She ran holding her soup ladle from the wood-burning stove set up by trapped residents a few meters from their door and dove into the basement to escape the mortar blast.
The whistling shell ripped a hole in the nearby building in besieged Severodonetsk in Ukraine so large that loose pieces of brickwork began raining down on the backyard, connecting several war-destroyed apartment buildings.
The heavy hail shattered windshields and dented awnings before stopping.
A few of the bravest locals poked their heads through the metal door of their battered entrance to see if it was safe to finish cooking their meal.
But then another mortar shell crashed more or less in the same place with a devastating crash.
And then another – and then more erupted like clockwork every few seconds in residential neighborhoods of an industrial city turned into a raging battlefield in the third month of Russia’s invasion of Ukraine.
“It’s been like this for four or five days,” said schoolteacher Tamara Nesterenko, cautiously returning to the makeshift kitchen in a ghost town that has been without running water, gas and electricity for weeks.
Three cooking pots were simmering gently with soup and potatoes for the 27 residents living underground in darkness for much of the past month.
“We don’t even know who is shooting or from where,” the 55-year-old said.
“It’s like they’re playing a game.”
– Moans and prayers –
The remaining residents of one of eastern Ukraine’s main chemical manufacturing centers – once a city of 100,000 people built by the Soviets from the ashes of World War II – are afraid to do more than a few steps in front of their front door.
Tanks belch fumes of anger as they rumble through the debris-strewn streets and spin their turrets on more or less anything that moves.
Frightened-looking men patrolling the city’s military checkpoints open fire on cars that don’t slow down.
Artillery shells passing through the fiercest battle-ridden eastern quarters often explode without warning because they are fired at such a short distance.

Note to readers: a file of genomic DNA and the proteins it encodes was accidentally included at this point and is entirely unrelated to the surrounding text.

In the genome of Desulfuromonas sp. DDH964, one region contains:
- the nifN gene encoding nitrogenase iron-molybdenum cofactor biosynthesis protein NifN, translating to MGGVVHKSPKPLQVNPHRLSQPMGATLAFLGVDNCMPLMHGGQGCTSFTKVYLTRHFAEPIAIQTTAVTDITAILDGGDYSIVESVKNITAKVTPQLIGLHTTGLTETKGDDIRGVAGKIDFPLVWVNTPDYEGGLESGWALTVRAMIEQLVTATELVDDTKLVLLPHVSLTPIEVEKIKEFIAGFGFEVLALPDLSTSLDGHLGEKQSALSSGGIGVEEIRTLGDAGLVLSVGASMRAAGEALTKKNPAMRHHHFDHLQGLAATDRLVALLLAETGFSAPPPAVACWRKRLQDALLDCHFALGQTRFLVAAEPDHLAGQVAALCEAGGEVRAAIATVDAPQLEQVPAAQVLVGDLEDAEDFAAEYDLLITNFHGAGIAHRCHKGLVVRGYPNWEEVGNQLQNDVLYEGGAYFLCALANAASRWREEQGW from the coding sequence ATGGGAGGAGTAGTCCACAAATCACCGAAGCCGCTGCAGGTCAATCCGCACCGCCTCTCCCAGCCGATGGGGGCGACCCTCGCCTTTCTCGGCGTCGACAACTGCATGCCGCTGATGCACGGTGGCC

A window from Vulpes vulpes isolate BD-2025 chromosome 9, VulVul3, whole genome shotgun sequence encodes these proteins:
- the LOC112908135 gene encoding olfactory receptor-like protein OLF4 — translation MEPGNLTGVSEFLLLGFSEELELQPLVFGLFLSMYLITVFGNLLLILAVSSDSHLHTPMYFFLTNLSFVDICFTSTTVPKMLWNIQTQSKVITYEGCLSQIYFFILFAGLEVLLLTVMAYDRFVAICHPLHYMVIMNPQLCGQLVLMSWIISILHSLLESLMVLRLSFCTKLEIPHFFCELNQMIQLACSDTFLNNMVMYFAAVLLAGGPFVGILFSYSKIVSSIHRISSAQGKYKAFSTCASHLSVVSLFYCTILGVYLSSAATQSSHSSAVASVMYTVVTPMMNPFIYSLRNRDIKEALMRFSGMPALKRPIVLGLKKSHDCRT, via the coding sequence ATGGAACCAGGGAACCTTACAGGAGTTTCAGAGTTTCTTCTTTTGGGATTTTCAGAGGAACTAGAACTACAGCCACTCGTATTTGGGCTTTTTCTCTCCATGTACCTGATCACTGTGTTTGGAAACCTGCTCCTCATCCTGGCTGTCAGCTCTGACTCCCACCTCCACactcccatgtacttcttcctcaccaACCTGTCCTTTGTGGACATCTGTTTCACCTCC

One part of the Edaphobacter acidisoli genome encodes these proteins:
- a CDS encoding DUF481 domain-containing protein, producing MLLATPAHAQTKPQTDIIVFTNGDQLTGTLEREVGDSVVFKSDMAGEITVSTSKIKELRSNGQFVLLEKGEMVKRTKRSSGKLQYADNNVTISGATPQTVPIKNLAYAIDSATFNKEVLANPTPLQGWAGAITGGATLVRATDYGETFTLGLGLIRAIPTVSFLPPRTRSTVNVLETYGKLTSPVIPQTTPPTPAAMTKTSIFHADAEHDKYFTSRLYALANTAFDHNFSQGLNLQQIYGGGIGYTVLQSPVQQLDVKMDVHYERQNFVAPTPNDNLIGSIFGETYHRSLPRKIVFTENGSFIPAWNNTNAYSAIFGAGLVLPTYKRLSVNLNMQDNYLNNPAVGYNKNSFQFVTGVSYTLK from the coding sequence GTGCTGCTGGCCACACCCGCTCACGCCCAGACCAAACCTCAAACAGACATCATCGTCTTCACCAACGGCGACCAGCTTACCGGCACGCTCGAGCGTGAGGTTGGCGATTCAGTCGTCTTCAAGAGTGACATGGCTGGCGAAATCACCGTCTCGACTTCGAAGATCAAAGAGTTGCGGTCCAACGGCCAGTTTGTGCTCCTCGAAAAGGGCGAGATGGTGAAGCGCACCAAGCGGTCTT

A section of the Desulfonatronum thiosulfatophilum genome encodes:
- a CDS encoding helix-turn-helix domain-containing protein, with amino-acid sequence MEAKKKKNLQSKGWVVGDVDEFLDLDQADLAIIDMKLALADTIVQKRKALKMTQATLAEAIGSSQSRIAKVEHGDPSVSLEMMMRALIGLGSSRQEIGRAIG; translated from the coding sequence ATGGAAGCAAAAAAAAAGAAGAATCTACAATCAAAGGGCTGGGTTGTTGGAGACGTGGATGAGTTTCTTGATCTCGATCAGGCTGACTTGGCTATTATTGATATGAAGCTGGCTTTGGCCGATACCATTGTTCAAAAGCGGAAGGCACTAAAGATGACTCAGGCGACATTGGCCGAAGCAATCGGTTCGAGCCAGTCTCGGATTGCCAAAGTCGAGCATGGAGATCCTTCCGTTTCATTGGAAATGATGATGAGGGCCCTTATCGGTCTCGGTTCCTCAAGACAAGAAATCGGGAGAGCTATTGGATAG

Those firing at longer ranges emit a rippling whine as they fly over a city in a permanent state of war.
Nella Kashkina sat in the basement next to an oil lamp and prayed.
“I don’t know how long we can hold out,” the 65-year-old former city worker said.
“We’re out of medicine and a lot of sick people — sick women — need medicine. There’s just no medicine at all.”
– ‘Run and hide’ –
Flickering flames from wood-burning stoves betray the only signs of civilian life in the new epicenter of Russia’s assault on its pro-Western neighbor.
Severodonetsk and its sister city Lysychansk constitute the last pocket of Ukrainian resistance in the smaller of the two regions comprising the Donbass war zone.
Russian forces have surrounded the two – separated by a river marking a central front in the war – and are bombarding them with fire in an apparent effort to wear down their resistance and deprive them of supplies.
Lysychansk still has a southwestern route that Ukrainian forces use to transport reinforcements and humanitarian aid.
Severodonetsk’s only link to government-held land is a bridge to Lysychansk which neither side seems to want to blow up – but whose surroundings are bombarded around the clock.
The bridge allows residents of Lysychansk to send trucks with water that their neighbors in Severodonetsk can pick up at specific meeting points.
“There is always a long wait for water… Can you imagine waiting outside under this fire,” asked Anna Poladyuk, a retired doctor.
“You just run and hide, run and hide.”
– Suffering city –
Klaudia Pushnir sobbed silently on the side of her basement mattress reminiscent of her youth.
The 88-year-old was sent to Lysychansk as a student to help build a vibrant new city that could showcase the Soviet Union’s post-war might as it began its clash with the West .
“It was like we were building something new. There was so much joy in the city. So many young people. We got apartments to help build the city,” she recalls with a hint of a smile.
“Now my children’s apartment is in ruins, my apartment is in ruins and the whole town is suffering.”
The golden glow of the oil lamp outlined the silhouettes of people wrapped in blankets in the four corners of the room.
Someone put a consoling hand around the grandmother’s shoulder. Another explosion echoed through the intertwining rooms of the basement.
“We’re sitting here not knowing what’s going to happen. But I’m probably going to die here,” she sobbed.